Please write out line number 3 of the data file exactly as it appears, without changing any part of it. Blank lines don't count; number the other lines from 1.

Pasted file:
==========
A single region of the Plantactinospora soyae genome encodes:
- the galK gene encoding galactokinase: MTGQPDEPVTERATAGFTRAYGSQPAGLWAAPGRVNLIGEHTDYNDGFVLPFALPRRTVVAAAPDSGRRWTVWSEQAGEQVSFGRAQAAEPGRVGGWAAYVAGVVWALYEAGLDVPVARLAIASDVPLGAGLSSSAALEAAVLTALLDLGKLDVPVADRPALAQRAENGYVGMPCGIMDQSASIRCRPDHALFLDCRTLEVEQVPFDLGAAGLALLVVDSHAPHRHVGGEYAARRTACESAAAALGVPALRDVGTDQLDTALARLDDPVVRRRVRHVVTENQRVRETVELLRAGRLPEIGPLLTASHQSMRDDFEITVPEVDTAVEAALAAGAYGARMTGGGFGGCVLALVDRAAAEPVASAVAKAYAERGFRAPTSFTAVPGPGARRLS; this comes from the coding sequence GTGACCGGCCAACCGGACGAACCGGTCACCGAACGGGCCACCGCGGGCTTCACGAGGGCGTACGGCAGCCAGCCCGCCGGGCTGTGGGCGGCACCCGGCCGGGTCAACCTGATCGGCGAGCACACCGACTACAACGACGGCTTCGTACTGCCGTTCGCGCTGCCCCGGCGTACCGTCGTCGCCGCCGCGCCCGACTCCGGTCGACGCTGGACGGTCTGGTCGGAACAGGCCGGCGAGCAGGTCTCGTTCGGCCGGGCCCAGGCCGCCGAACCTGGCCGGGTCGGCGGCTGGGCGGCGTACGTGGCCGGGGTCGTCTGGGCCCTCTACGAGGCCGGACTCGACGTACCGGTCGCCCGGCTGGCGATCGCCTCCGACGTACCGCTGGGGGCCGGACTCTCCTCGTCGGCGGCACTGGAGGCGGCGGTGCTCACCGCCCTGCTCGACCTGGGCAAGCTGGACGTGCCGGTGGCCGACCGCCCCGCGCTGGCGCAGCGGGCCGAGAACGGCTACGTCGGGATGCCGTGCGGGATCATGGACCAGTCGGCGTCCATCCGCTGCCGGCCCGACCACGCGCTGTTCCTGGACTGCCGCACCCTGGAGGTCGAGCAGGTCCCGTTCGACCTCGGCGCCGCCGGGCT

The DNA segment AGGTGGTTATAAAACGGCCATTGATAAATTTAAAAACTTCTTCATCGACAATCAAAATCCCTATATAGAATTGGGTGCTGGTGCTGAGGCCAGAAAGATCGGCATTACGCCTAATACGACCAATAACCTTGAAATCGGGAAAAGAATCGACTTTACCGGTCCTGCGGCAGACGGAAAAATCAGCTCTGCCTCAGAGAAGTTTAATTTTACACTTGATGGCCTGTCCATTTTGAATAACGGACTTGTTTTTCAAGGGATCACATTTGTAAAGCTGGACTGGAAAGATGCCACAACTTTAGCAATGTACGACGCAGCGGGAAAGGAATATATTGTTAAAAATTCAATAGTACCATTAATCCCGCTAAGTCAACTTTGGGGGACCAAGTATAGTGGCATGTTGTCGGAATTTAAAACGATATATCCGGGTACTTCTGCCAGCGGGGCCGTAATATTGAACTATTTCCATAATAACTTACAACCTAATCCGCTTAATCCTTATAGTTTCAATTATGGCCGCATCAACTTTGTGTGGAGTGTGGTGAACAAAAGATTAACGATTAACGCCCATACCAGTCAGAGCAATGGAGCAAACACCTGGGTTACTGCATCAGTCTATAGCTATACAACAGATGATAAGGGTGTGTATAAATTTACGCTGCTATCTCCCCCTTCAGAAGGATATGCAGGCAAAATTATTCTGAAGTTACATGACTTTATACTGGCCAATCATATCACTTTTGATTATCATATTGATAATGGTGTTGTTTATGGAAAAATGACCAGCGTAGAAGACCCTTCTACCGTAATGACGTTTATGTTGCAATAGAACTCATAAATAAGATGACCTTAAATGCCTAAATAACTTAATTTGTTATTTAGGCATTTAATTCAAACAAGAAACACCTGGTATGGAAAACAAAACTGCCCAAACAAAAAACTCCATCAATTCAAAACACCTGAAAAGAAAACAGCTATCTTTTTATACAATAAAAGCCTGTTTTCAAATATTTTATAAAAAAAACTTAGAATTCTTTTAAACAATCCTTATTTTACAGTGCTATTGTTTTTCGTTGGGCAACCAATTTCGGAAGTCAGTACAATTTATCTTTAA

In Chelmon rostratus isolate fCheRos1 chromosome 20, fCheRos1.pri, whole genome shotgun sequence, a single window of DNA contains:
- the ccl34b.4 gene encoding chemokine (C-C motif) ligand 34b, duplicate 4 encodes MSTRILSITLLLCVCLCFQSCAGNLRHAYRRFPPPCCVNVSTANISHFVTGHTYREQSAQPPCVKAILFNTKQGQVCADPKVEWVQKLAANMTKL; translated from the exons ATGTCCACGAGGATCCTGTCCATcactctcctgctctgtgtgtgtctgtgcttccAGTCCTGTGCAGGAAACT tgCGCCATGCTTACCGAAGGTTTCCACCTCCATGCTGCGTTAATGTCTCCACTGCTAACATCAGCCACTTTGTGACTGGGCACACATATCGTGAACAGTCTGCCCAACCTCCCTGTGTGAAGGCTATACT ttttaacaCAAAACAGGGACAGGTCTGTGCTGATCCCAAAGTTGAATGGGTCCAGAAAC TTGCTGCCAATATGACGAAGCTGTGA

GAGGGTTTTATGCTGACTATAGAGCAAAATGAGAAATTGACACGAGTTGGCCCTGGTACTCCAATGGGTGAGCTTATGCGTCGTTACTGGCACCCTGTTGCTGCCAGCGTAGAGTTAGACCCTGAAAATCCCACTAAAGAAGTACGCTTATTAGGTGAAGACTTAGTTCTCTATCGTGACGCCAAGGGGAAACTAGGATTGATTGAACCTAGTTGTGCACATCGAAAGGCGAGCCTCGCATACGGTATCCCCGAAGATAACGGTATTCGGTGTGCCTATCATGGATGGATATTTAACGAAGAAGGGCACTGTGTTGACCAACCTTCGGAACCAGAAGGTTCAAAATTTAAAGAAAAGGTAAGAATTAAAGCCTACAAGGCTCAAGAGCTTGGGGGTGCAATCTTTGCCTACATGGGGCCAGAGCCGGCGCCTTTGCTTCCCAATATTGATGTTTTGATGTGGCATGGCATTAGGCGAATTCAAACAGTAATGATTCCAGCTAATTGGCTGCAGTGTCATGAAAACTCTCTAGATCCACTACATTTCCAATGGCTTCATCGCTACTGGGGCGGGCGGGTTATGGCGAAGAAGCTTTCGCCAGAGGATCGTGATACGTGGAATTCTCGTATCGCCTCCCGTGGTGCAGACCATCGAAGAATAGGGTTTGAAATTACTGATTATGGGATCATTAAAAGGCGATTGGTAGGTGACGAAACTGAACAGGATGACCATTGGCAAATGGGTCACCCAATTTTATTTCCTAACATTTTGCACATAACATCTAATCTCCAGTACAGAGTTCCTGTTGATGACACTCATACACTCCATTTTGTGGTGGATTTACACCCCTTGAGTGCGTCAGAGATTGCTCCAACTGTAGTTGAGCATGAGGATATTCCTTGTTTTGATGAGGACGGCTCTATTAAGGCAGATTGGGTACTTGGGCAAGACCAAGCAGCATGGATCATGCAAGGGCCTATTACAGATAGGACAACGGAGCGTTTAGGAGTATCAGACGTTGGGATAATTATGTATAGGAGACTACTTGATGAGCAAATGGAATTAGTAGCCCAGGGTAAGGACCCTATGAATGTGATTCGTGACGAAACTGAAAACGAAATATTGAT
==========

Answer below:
The DNA segment AGGTGGTTATAAAACGGCCATTGATAAATTTAAAAACTTCTTCATCGACAATCAAAATCCCTATATAGAATTGGGTGCTGGTGCTGAGGCCAGAAAGATCGGCATTACGCCTAATACGACCAATAACCTTGAAATCGGGAAAAGAATCGACTTTACCGGTCCTGCGGCAGACGGAAAAATCAGCTCTGCCTCAGAGAAGTTTAATTTTACACTTGATGGCCTGTCCATTTTGAATAACGGACTTGTTTTTCAAGGGATCACATTTGTAAAGCTGGACTGGAAAGATGCCACAACTTTAGCAATGTACGACGCAGCGGGAAAGGAATATATTGTTAAAAATTCAATAGTACCATTAATCCCGCTAAGTCAACTTTGGGGGACCAAGTATAGTGGCATGTTGTCGGAATTTAAAACGATATATCCGGGTACTTCTGCCAGCGGGGCCGTAATATTGAACTATTTCCATAATAACTTACAACCTAATCCGCTTAATCCTTATAGTTTCAATTATGGCCGCATCAACTTTGTGTGGAGTGTGGTGAACAAAAGATTAACGATTAACGCCCATACCAGTCAGAGCAATGGAGCAAACACCTGGGTTACTGCATCAGTCTATAGCTATACAACAGATGATAAGGGTGTGTATAAATTTACGCTGCTATCTCCCCCTTCAGAAGGATATGCAGGCAAAATTATTCTGAAGTTACATGACTTTATACTGGCCAATCATATCACTTTTGATTATCATATTGATAATGGTGTTGTTTATGGAAAAATGACCAGCGTAGAAGACCCTTCTACCGTAATGACGTTTATGTTGCAATAGAACTCATAAATAAGATGACCTTAAATGCCTAAATAACTTAATTTGTTATTTAGGCATTTAATTCAAACAAGAAACACCTGGTATGGAAAACAAAACTGCCCAAACAAAAAACTCCATCAATTCAAAACACCTGAAAAGAAAACAGCTATCTTTTTATACAATAAAAGCCTGTTTTCAAATATTTTATAAAAAAAACTTAGAATTCTTTTAAACAATCCTTATTTTACAGTGCTATTGTTTTTCGTTGGGCAACCAATTTCGGAAGTCAGTACAATTTATCTTTAA